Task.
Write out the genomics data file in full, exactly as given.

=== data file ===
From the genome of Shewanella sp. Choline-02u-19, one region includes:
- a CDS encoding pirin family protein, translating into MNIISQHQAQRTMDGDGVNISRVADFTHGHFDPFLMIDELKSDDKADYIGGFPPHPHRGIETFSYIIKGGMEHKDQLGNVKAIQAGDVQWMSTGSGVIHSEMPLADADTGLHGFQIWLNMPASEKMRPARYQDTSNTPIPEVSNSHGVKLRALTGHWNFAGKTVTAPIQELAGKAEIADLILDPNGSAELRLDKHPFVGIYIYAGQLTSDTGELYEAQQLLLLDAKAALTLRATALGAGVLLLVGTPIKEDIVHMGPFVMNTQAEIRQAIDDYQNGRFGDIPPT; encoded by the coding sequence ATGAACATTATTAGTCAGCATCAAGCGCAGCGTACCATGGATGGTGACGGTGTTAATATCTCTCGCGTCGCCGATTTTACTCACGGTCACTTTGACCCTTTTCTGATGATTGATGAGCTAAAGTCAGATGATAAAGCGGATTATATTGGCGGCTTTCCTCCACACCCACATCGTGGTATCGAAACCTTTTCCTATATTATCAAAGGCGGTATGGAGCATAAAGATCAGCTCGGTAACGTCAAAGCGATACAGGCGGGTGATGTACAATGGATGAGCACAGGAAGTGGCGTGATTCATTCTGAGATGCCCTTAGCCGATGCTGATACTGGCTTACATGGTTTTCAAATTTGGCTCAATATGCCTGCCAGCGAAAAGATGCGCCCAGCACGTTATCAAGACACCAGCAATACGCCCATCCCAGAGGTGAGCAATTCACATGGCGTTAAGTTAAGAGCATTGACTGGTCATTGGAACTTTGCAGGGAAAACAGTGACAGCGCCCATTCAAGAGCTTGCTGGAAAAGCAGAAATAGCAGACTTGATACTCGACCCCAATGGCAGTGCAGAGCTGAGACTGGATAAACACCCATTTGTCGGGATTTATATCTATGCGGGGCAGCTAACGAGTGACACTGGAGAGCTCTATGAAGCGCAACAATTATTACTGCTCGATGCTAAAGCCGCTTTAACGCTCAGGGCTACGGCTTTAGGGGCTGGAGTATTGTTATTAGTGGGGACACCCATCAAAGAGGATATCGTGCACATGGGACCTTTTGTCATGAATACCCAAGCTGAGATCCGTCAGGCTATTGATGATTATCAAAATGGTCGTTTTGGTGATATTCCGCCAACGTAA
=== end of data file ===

From the genome of Shewanella sp. Choline-02u-19, one region includes:
- a CDS encoding pirin family protein, translating into MNIISQHQAQRTMDGDGVNISRVADFTHGHFDPFLMIDELKSDDKADYIGGFPPHPHRGIETFSYIIKGGMEHKDQLGNVKAIQAGDVQWMSTGSGVIHSEMPLADADTGLHGFQIWLNMPASEKMRPARYQDTSNTPIPEVSNSHGVKLRALTGHWNFAGKTVTAPIQELAGKAEIADLILDPNGSAELRLDKHPFVGIYIYAGQLTSDTGELYEAQQLLLLDAKAALTLRATALGAGVLLLVGTPIKEDIVHMGPFVMNTQAEIRQAIDDYQNGRFGDIPPT; encoded by the coding sequence ATGAACATTATTAGTCAGCATCAAGCGCAGCGTACCATGGATGGTGACGGTGTTAATATCTCTCGCGTCGCCGATTTTACTCACGGTCACTTTGACCCTTTTCTGATGATTGATGAGCTAAAGTCAGATGATAAAGCGGATTATATTGGCGGCTTTCCTCCACACCCACATCGTGGTATCGAAACCTTTTCCTATATTATCAAAGGCGGTATGGAGCATAAAGATCAGCTCGGTAACGTCAAAGCGATACAGGCGGGTGATGTACAATGGATGAGCACAGGAAGTGGCGTGATTCATTCTGAGATGCCCTTAGCCGATGCTGATACTGGCTTACATGGTTTTCAAATTTGGCTCAATATGCCTGCCAGCGAAAAGATGCGCCCAGCACGTTATCAAGACACCAGCAATACGCCCATCCCAGAGGTGAGCAATTCACATGGCGTTAAGTTAAGAGCATTGACTGGTCATTGGAACTTTGCAGGGAAAACAGTGACAGCGCCCATTCAAGAGCTTGCTGGAAAAGCAGAAATAGCAGACTTGATACTCGACCCCAATGGCAGTGCAGAGCTGAGACTGGATAAACACCCATTTGTCGGGATTTATATCTATGCGGGGCAGCTAACGAGTGACACTGGAGAGCTCTATGAAGCGCAACAATTATTACTGCTCGATGCTAAAGCCGCTTTAACGCTCAGGGCTACGGCTTTAGGGGCTGGAGTATTGTTATTAGTGGGGACACCCATCAAAGAGGATATCGTGCACATGGGACCTTTTGTCATGAATACCCAAGCTGAGATCCGTCAGGCTATTGATGATTATCAAAATGGTCGTTTTGGTGATATTCCGCCAACGTAA